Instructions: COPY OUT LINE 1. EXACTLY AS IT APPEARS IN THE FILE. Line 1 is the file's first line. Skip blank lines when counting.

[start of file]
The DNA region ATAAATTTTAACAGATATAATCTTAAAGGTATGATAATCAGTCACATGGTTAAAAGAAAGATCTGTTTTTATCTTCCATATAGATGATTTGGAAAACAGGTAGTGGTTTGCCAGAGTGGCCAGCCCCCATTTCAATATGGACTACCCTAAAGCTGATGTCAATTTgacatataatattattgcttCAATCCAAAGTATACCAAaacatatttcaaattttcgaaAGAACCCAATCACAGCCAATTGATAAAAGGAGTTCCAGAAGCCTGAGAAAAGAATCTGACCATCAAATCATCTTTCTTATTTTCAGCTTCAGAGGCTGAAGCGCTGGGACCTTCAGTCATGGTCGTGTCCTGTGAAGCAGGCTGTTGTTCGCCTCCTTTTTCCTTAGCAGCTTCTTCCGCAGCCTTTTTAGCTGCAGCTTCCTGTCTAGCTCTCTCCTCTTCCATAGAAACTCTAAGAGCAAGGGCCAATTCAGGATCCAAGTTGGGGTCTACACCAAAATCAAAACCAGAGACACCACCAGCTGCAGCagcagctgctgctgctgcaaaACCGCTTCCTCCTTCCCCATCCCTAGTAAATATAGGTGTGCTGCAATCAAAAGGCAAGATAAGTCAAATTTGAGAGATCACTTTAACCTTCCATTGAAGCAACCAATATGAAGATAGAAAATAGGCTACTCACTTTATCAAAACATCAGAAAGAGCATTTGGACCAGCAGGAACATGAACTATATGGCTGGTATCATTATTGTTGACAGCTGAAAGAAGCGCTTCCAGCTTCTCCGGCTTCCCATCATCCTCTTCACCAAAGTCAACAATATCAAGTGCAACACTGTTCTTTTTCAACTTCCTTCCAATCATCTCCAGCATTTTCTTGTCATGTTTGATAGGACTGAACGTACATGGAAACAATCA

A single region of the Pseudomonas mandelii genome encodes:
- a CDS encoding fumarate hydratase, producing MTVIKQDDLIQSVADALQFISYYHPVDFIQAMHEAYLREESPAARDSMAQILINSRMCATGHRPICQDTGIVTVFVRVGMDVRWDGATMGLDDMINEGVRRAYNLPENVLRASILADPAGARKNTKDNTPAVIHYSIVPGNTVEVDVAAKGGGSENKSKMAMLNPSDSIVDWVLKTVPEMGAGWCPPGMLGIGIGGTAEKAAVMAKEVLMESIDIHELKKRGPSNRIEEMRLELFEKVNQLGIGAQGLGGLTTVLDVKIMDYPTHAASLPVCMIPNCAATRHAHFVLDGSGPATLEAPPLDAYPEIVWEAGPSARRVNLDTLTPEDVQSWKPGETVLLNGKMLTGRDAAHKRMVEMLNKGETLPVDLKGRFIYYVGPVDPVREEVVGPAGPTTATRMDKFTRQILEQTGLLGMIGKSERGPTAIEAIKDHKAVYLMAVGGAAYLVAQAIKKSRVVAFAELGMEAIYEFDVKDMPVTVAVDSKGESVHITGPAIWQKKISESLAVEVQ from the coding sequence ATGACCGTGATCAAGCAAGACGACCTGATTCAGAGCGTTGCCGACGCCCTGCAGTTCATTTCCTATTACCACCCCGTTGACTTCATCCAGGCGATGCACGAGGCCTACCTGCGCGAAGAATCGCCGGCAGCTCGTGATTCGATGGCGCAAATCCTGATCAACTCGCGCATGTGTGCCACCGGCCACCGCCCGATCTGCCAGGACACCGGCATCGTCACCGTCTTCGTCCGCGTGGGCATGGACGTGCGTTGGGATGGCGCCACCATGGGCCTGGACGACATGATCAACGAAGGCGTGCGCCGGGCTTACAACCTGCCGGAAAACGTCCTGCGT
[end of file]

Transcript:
The DNA region ATAAATTTTAACAGATATAATCTTAAAGGTATGATAATCAGTCACATGGTTAAAAGAAAGATCTGTTTTTATCTTCCATATAGATGATTTGGAAAACAGGTAGTGGTTTGCCAGAGTGGCCAGCCCCCATTTCAATATGGACTACCCTAAAGCTGATGTCAATTTgacatataatattattgcttCAATCCAAAGTATACCAAaacatatttcaaattttcgaaAGAACCCAATCACAGCCAATTGATAAAAGGAGTTCCAGAAGCCTGAGAAAAGAATCTGACCATCAAATCATCTTTCTTATTTTCAGCTTCAGAGGCTGAAGCGCTGGGACCTTCAGTCATGGTCGTGTCCTGTGAAGCAGGCTGTTGTTCGCCTCCTTTTTCCTTAGCAGCTTCTTCCGCAGCCTTTTTAGCTGCAGCTTCCTGTCTAGCTCTCTCCTCTTCCATAGAAACTCTAAGAGCAAGGGCCAATTCAGGATCCAAGTTGGGGTCTACACCAAAATCAAAACCAGAGACACCACCAGCTGCAGCagcagctgctgctgctgcaaaACCGCTTCCTCCTTCCCCATCCCTAGTAAATATAGGTGTGCTGCAATCAAAAGGCAAGATAAGTCAAATTTGAGAGATCACTTTAACCTTCCATTGAAGCAACCAATATGAAGATAGAAAATAGGCTACTCACTTTATCAAAACATCAGAAAGAGCATTTGGACCAGCAGGAACATGAACTATATGGCTGGTATCATTATTGTTGACAGCTGAAAGAAGCGCTTCCAGCTTCTCCGGCTTCCCATCATCCTCTTCACCAAAGTCAACAATATCAAGTGCAACACTGTTCTTTTTCAACTTCCTTCCAATCATCTCCAGCATTTTCTTGTCATGTTTGATAGGACTGAACGTACATGGAAACAATCA